How to know what to charge for a value-based business

If you’ve been in business for any length of time, you’ve had to struggle┬ádeal with that age-old question:
What to charge robin taney, the get real girlfor what you do. If you charge too much, your ideal client won’t find you and if you charge too little, your non-ideal one definitely will. When you have a product that clients can see, hear, touch, taste, or smell, the task is a little easier because the client is basing their expectations and impending results (satisfaction) on their senses. When you have a service, it’s more complicated because it’s based on that intangible thing called…value.

Kind of like a magician pulling a rabbit out of a hat, attaching a price tag to the value you will create for them (note I said “will” as in it hasn’t happened yet) is, for some, just as impossible.

For you, value is based on three things:

  1. Quality
  2. Commitment
  3. Results

For your client, value is based only on results, and to some degree, time. Did you solve their pain in a reasonable amount of time?

Recently, my husband and I completely renovated a new house. The contractor agreed to work within our budget (which made my husband cry) and made the necessary changes in about two months. When I was getting ready to write the final check, I thought about asking for an itemized list of every nail, screw, and bucket of plaster to see if it had lined up with what I had paid. But, I realized that I had what I wanted. A beautiful house that was completed on time and close to the agreed budget. My point being that I got the results I wanted so it didn’t matter what I paid.

If you can deliver quality service and results to your client, you are providing value that is priceless to them.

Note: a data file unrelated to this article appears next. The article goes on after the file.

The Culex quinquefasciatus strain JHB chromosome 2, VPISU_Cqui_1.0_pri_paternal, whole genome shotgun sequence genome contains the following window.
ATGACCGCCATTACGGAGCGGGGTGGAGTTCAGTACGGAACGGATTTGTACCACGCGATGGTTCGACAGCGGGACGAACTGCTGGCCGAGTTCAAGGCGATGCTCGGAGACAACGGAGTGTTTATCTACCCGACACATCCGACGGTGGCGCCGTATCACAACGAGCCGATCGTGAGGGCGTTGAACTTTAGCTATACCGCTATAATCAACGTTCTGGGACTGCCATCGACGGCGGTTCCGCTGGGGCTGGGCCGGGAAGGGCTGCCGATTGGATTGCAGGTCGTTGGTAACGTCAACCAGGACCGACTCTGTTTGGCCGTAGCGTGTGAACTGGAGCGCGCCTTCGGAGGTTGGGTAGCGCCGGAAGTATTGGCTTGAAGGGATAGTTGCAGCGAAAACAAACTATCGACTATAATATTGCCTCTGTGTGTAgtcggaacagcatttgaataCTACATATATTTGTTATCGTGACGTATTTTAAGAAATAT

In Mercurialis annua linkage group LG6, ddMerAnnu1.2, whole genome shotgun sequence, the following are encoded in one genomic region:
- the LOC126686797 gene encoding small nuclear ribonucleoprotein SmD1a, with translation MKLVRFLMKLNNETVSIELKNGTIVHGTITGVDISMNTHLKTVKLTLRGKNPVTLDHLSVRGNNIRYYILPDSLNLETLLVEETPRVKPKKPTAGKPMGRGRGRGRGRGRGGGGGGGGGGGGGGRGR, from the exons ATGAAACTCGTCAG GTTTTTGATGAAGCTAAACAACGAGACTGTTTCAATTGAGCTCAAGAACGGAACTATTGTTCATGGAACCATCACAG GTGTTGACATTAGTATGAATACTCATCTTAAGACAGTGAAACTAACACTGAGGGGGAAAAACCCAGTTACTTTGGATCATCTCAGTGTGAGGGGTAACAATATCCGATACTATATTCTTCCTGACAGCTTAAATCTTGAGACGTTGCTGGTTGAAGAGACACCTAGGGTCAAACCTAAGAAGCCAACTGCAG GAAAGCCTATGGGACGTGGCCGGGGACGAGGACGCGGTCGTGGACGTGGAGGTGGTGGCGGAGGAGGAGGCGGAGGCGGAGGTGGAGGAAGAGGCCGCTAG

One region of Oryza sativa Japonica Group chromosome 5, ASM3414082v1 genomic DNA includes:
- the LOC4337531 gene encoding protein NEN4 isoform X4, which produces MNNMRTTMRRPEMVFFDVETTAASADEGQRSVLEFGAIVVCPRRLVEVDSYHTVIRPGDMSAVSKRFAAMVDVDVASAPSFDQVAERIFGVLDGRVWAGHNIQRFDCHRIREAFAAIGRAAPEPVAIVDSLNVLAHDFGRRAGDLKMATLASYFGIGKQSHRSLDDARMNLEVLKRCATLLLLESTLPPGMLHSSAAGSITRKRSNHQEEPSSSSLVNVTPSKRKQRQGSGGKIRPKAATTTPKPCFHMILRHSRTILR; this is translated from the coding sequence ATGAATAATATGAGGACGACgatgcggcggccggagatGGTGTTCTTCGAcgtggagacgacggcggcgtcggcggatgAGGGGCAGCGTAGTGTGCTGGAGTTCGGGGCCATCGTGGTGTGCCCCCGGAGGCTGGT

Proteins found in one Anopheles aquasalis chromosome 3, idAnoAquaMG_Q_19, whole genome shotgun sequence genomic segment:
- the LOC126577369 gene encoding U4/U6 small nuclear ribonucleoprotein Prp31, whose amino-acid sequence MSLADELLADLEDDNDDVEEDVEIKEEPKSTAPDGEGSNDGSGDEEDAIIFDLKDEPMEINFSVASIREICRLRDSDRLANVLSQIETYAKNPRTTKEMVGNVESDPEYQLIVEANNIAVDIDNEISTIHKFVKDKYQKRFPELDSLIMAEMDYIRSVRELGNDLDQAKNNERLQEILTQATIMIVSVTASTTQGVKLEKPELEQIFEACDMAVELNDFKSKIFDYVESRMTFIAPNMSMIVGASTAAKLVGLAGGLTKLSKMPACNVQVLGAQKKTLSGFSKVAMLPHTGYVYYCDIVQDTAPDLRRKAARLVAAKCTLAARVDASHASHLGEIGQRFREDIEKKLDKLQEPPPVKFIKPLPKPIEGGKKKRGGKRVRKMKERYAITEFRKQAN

So, make sure your pricing reflects that value. You (and they) are worth it.

The Secret to Creating a Marketing Message that Instantly Attracts Your Ideal Clients

The Secret to Creating a Marketing Message that Instantly Attracts Your Ideal Clients

Imagine you’re at a networking event and you meet someone who fits the profile of someone in your target market. What do you say? The same goes for online. What do you say in your LinkedIn profile so that people instantly understand who you are and what you do?

Suppose you’re a life coach. Are you going to say something like, “I’m a life coach and I help people get more out of life. Let me give you some information about my services and about coaching so you can learn more”? Do you think this will work? I doubt it, and here’s why. The focus of this approach is on services and titles. Your potential clients aren’t interested in these things. What they care about is how you’re going to help them.

If you’re going to get any traction, then you need to first be HEARD! And the only way you’re going to be heard is if you have a marketing message that catches your ideal clients’ attention and peaks their interest.

To create your marketing message, there are 5 basic steps you have to follow: